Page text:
- "What do you like to do in your free time?" (Interests.)
- "If you could do a job, without putting a name on the actual job, what type of things would you like to do?" (Skills.)
- "What is important to you in a job?" People might say, "a job where I help people," or "a job where I only work eight-to-five, no overtime and no weekends," or "a non-profit for the greater good." (Values.)
- Most importantly, Tsuji asks the people she works with to reflect: "When you were a little kid, and people asked you, "What do you want to be when you grow up, what was your response? When you were a little older, maybe middle-school age, what did you say? And finally, when you were in high school, what did you say?"
"Typically there's a pattern you see emerge," she explained. Maybe the little kid wanted to be a cowboy while the middle school student wished to be a police officer. The high school version of the same student might want to become a CSI investigator or member of the FBI. The wishes, you see, are related.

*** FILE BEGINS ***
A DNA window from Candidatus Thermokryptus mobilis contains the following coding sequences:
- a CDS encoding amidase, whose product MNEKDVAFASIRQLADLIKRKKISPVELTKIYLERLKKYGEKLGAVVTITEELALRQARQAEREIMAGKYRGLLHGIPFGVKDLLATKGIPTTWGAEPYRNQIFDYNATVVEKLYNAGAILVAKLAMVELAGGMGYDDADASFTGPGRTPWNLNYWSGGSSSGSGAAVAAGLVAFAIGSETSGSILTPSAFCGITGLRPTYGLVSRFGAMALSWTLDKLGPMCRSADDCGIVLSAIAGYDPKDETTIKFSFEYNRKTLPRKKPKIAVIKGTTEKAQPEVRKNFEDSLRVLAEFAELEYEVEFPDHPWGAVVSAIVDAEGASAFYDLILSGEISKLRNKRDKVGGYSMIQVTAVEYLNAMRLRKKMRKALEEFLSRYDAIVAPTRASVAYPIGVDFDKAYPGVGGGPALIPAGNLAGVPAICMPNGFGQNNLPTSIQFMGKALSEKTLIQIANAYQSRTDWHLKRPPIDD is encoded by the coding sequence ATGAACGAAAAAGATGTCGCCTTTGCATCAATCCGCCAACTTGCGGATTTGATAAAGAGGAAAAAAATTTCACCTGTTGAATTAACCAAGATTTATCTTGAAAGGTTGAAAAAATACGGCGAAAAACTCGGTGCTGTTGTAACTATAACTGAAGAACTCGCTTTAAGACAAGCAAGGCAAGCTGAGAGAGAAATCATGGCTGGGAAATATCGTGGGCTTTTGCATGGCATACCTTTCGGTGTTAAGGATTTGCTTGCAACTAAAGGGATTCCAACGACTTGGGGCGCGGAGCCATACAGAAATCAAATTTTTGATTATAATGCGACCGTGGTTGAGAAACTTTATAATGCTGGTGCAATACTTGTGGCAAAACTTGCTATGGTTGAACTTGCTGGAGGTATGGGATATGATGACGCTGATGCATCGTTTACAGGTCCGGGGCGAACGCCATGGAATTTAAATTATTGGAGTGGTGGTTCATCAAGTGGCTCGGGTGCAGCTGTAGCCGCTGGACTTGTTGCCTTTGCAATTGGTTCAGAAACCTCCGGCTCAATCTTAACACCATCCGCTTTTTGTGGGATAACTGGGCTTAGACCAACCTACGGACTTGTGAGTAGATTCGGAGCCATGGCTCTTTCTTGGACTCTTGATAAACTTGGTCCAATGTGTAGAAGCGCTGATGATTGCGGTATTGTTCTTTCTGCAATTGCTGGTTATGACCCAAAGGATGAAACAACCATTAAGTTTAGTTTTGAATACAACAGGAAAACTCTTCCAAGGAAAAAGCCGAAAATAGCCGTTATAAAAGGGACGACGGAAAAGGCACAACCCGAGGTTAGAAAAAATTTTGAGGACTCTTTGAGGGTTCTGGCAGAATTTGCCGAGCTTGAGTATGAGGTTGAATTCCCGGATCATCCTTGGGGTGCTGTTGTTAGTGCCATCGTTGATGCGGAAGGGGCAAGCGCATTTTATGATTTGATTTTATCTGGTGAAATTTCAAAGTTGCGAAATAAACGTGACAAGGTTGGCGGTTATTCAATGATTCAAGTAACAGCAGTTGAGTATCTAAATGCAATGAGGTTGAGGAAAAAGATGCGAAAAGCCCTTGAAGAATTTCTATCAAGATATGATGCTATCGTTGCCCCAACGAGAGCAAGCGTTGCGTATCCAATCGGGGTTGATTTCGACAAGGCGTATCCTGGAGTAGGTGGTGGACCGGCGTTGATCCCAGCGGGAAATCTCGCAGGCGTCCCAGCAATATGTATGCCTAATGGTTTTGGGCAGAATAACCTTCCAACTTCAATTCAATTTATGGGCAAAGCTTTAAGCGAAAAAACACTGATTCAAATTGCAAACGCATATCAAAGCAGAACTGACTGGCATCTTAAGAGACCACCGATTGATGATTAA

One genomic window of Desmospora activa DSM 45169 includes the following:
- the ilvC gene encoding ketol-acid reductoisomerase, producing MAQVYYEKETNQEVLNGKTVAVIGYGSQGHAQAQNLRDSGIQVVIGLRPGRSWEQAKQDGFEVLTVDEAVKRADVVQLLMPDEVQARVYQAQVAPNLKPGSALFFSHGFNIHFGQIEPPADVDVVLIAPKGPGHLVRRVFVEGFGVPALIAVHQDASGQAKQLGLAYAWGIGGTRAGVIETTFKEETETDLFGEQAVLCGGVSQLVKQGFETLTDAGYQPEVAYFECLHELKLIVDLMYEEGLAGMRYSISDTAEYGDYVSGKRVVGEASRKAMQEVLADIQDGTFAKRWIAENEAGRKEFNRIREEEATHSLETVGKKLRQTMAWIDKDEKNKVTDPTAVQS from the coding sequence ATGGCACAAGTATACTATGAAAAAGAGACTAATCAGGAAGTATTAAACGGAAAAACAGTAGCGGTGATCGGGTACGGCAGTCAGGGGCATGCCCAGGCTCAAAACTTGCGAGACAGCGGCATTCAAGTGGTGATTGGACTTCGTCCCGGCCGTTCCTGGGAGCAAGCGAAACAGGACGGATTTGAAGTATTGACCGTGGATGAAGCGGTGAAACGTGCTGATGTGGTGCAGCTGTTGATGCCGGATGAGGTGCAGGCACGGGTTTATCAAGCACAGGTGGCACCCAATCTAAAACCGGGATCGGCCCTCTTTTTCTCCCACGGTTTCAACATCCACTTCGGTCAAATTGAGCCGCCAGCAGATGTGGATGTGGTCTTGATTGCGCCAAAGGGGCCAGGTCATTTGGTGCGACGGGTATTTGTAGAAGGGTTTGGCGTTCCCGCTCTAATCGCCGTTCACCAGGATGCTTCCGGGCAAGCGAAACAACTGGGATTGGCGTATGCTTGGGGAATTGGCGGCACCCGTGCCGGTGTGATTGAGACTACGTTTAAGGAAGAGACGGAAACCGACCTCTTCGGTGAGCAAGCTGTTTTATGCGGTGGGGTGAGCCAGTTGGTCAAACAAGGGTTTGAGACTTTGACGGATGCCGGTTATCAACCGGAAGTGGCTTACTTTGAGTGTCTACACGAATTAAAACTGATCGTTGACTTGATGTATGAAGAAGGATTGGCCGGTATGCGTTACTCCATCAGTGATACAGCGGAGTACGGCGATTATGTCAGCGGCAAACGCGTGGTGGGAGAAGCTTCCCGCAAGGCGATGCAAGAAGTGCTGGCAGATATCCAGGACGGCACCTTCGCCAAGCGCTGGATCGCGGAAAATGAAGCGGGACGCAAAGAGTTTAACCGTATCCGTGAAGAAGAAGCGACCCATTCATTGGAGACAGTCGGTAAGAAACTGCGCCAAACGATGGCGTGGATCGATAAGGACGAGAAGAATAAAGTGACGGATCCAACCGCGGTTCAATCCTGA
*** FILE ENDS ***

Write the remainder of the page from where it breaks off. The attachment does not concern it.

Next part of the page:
Tips for Preparing Students
So given the power of this kind of reflection, Tsuji breaks it down into four ways to incorporate career readiness at any academic level:
1) Teach students conversational skills. Students need to feel comfortable "in their own skin" and know about themselves. They should be able to hold a conversation with anyone (not just their friends and peers, but also adults). She found that the most successful college students -- the excellent networkers -- were those who were taught at a young age to talk to adults (friends of parents, for example).
2) Incorporate the world of work into the lessons. Find examples of how history relates to current professions. Find model texts that are career-related. For example, demonstrate how people can use math in everyday life -- and what mathematicians do in finance or insurance, as engineers or in computer science.
3) Ask students about their career goals at each level. Much like her series of questions above, perhaps students can keep a K-12 career portfolio or log, something that poses questions about goals at each stage of the game. It's a way to help students reflect back to see if there are patterns emerging.